- The grapes must have very high total alcohol levels (at least 14% to 15.3% ABV for Vendages Tardives or 16.4% to 18.2% for Sélection de Grains Nobles, in each case depending on the variety)
The Main Grape Varieties in Alsace
Total vineyard extension in Alsace in 2014 was 15,545 HA. The three most planted varieties are Riesling (21.8% of the total), Pinot Blanc/Auxerrois (21.3%) and Gewürztraminer (19.8%), followed by Pinot Gris (15.4%). Note how even for statistical purposes Pinot Blanc and Auxerrois are mistakenly considered together despite their being two different varieties.
Total annual production in Alsace of AOC wines is about 150 million bottles, accounting for 18% of the total production in France of still white AOC wines. Of those, about 36 million bottles (or 26% of the total) are exported.
For the purposes of our forthcoming reviews of the three Alsatian Pinot Blancs, we will focus here on the following four varieties: Auxerrois, Pinot Blanc, Pinot Gris and Pinot Noir.
Auxerrois is a white-berried grape variety from France’s Alsace-Lorraine region. The earliest documented reference to this variety occurred in 1816 in France’s Moselle region.
DNA analysis showed that Auxerrois is one of the several natural crosses between Pinot and Gouais Blanc, which therefore makes it a sister variety of Chardonnay and explains why it is known as “Pinot Auxerrois” in Alsace.
Auxerrois wines tend to be fairly neutral and low in acidity. In Alsace it is generally blended with Pinot Blanc: it is interesting to note that, somewhat surprisingly, Alsace AOC rules permit that a wine labeled “Pinot Blanc” be actually prevalently made out of Auxerrois grapes or even exclusively (as in, 100% Auxerrois)!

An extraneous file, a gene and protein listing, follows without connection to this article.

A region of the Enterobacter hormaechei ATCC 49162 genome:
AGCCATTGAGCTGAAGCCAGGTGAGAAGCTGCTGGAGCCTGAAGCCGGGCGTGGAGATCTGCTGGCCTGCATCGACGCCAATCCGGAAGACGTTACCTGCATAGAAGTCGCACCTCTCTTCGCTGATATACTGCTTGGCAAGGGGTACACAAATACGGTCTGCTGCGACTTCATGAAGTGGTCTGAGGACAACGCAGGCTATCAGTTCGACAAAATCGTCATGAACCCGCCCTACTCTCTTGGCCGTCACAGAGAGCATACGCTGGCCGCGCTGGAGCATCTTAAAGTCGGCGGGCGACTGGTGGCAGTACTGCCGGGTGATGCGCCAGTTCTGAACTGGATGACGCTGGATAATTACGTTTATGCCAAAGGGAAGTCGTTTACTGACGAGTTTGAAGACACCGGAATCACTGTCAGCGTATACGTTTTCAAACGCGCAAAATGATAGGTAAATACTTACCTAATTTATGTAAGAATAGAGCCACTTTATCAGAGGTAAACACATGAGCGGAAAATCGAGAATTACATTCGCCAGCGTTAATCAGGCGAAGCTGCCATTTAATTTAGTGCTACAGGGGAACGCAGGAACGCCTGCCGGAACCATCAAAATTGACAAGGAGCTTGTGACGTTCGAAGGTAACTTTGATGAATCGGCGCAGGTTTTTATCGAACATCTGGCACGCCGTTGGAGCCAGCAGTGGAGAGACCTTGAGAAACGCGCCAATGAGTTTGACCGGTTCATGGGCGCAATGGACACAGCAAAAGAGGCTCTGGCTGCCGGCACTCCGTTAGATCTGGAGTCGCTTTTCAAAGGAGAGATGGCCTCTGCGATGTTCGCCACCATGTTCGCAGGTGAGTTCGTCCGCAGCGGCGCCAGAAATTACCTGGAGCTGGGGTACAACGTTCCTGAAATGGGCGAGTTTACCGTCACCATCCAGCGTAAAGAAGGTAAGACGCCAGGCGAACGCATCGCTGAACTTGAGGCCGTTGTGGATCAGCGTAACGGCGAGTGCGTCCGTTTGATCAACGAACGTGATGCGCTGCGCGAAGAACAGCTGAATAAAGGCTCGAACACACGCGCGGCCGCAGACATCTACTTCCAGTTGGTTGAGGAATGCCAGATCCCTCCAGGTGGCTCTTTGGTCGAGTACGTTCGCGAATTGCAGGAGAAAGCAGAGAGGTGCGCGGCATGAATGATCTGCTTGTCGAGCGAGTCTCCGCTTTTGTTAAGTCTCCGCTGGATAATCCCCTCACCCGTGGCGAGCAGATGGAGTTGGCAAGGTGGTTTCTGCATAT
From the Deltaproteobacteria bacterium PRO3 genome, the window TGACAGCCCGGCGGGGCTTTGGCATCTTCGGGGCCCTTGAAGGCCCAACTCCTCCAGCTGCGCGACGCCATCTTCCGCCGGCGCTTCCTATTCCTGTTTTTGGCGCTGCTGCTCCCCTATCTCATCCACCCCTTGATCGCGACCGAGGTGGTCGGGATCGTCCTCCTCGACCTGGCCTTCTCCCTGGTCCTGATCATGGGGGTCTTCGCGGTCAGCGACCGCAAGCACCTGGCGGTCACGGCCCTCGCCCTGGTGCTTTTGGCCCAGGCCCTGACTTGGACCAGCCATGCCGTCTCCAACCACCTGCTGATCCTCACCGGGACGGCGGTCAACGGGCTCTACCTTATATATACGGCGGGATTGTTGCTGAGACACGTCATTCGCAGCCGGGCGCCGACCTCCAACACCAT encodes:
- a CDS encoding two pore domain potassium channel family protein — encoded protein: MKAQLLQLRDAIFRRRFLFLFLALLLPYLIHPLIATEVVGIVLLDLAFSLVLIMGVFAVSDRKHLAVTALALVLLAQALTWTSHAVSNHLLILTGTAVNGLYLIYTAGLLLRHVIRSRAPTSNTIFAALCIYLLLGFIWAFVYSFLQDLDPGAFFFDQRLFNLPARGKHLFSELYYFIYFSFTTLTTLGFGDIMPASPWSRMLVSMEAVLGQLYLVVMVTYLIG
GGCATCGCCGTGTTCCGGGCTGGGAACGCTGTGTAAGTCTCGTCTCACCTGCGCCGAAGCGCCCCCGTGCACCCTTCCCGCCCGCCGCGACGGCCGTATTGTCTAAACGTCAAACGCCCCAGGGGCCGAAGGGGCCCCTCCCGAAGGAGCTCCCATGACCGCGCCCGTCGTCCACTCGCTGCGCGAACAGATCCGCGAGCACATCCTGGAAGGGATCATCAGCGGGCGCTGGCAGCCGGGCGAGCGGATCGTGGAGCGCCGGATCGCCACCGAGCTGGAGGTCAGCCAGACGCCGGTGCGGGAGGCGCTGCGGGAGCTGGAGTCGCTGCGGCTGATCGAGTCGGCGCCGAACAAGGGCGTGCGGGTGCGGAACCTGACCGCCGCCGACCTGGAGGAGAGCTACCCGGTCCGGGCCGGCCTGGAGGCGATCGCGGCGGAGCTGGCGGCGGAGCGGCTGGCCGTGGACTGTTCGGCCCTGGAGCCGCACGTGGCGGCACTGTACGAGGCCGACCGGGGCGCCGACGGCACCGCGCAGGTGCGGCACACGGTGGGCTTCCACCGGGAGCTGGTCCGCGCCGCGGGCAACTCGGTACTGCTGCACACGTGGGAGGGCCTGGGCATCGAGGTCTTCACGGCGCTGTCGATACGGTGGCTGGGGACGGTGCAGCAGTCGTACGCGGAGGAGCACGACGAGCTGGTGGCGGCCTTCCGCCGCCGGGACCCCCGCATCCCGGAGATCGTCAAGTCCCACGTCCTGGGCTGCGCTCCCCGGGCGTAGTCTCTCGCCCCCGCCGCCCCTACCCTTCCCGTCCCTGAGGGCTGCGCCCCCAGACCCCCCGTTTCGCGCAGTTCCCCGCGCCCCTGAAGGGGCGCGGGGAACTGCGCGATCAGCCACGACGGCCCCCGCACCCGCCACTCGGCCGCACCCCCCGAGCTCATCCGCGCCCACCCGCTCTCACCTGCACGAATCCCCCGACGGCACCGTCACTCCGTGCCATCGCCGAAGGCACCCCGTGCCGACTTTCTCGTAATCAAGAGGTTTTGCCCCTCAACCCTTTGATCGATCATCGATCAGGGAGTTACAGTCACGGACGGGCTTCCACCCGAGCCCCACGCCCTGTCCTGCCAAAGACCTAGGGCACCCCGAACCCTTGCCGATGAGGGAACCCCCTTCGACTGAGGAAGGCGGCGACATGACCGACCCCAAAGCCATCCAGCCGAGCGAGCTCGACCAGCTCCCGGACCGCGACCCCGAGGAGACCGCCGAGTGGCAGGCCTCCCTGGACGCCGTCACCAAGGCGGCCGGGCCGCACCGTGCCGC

In France there were 2,330 HA of total Auxerrois plantings in 2008, mostly in Alsace and the French Moselle, while Germany had 285 HA, mostly in the Baden and Pfalz regions.
2. Pinot Blanc
Pinot Blanc, AKA Pinot Bianco, is not a separate grape variety: DNA analysis proved that it is a clone of the Pinot grape variety (for more information, see the “Pinot” entry in our Grape Variety Archive) and specifically a color mutation of Pinot Noir. Pinot Blanc is a white-berried grape. Until the end of the XIX century, Pinot Blanc used to be often confused with Chardonnay, until French ampelographer Victor Pulliat in 1868 distinguished the two different grapes.
Pinot Blanc wines tend to be moderately structured and have moderate acidity. It may be used in the blend of Classic Method sparkling wines (this practice is fairly frequent in Italy, where several producers use Pinot Bianco in lieu of Pinot Meunier in the blend of their Classic Method sparklers).
France had 1,292 HA of Pinot Blanc plantings in 2009, most of which in the Alsace region, where Pinot Blanc can be used for making both still wines (oftentimes blended with other varieties) and Crémant d’Alsace sparkling wines. Some Pinot Blanc is also grown in the French Moselle region.
Italy had a total of 5,126 HA of Pinot Bianco vineyards in 2000, most of which in the north east (e.g., in the Alto Adige and Friuli regions) and in Lombardia (where it is mostly used as a blending partner of Pinot Nero and Chardonnay in certain Franciacorta Classic Method sparkling wines).
Germany’s Pinot Blanc (locally known as Weissburgunder) plantings in 2008 were 3,731 HA, most of which in the Baden region, while Austria had 1,995 HA in 2010.
In the USA, most Pinot Blanc vineyards occur in California (particularly in Santa Barbara, Sonomona and Monterey), although total plantings were a mere 217 HA in 2010.
3. Pinot Gris
Pinot Gris, AKA Pinot Grigio, is not a separate grape variety: DNA analysis proved that it is a clone of the Pinot grape variety (for more information, see the “Pinot” entry) and specifically a color mutation of Pinot Noir whose origins can be traced back to the XVIII century in both Germany, where it was first mentioned in writing in 1711 in the Baden-Württemberg region under the name Rülander, and France, where it was mentioned in a 1712 document in the region of Orléans under the name Auvernat Gris. The first references to the current Pinot Gris name date back to 1783-1784 in Burgundy’s Côte d’Or region.
Pinot Grigio is said to have been cultivated in northern Italy (especially in Piemonte) since the early XIX century.